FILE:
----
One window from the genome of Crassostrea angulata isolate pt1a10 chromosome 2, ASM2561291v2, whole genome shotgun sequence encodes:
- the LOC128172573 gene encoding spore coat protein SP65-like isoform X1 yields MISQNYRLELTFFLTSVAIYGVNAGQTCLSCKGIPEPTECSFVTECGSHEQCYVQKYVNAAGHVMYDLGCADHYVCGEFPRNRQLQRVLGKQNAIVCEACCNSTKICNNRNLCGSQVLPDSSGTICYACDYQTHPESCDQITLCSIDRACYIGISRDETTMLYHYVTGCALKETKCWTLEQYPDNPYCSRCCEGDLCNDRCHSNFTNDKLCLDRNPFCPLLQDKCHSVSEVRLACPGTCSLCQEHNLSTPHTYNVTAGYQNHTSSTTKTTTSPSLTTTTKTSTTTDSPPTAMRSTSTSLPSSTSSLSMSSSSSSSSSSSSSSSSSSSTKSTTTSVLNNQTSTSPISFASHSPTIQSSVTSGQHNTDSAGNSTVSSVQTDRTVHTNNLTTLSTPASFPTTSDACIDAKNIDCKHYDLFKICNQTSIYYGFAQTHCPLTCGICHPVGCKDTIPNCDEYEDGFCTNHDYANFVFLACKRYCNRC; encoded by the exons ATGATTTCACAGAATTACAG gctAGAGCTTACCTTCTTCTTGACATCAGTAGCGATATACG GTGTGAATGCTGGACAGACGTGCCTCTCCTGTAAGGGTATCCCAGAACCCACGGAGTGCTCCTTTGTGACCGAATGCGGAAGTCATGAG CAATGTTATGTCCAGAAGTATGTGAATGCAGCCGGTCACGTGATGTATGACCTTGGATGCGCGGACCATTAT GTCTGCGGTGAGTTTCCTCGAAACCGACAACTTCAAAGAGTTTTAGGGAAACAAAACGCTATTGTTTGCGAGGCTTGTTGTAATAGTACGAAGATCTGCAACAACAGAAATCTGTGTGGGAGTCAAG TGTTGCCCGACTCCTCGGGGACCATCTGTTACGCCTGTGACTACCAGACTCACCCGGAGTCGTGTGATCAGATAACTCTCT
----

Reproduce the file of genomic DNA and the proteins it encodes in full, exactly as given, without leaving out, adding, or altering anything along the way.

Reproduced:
One window from the genome of Crassostrea angulata isolate pt1a10 chromosome 2, ASM2561291v2, whole genome shotgun sequence encodes:
- the LOC128172573 gene encoding spore coat protein SP65-like isoform X1 yields MISQNYRLELTFFLTSVAIYGVNAGQTCLSCKGIPEPTECSFVTECGSHEQCYVQKYVNAAGHVMYDLGCADHYVCGEFPRNRQLQRVLGKQNAIVCEACCNSTKICNNRNLCGSQVLPDSSGTICYACDYQTHPESCDQITLCSIDRACYIGISRDETTMLYHYVTGCALKETKCWTLEQYPDNPYCSRCCEGDLCNDRCHSNFTNDKLCLDRNPFCPLLQDKCHSVSEVRLACPGTCSLCQEHNLSTPHTYNVTAGYQNHTSSTTKTTTSPSLTTTTKTSTTTDSPPTAMRSTSTSLPSSTSSLSMSSSSSSSSSSSSSSSSSSSTKSTTTSVLNNQTSTSPISFASHSPTIQSSVTSGQHNTDSAGNSTVSSVQTDRTVHTNNLTTLSTPASFPTTSDACIDAKNIDCKHYDLFKICNQTSIYYGFAQTHCPLTCGICHPVGCKDTIPNCDEYEDGFCTNHDYANFVFLACKRYCNRC; encoded by the exons ATGATTTCACAGAATTACAG gctAGAGCTTACCTTCTTCTTGACATCAGTAGCGATATACG GTGTGAATGCTGGACAGACGTGCCTCTCCTGTAAGGGTATCCCAGAACCCACGGAGTGCTCCTTTGTGACCGAATGCGGAAGTCATGAG CAATGTTATGTCCAGAAGTATGTGAATGCAGCCGGTCACGTGATGTATGACCTTGGATGCGCGGACCATTAT GTCTGCGGTGAGTTTCCTCGAAACCGACAACTTCAAAGAGTTTTAGGGAAACAAAACGCTATTGTTTGCGAGGCTTGTTGTAATAGTACGAAGATCTGCAACAACAGAAATCTGTGTGGGAGTCAAG TGTTGCCCGACTCCTCGGGGACCATCTGTTACGCCTGTGACTACCAGACTCACCCGGAGTCGTGTGATCAGATAACTCTCT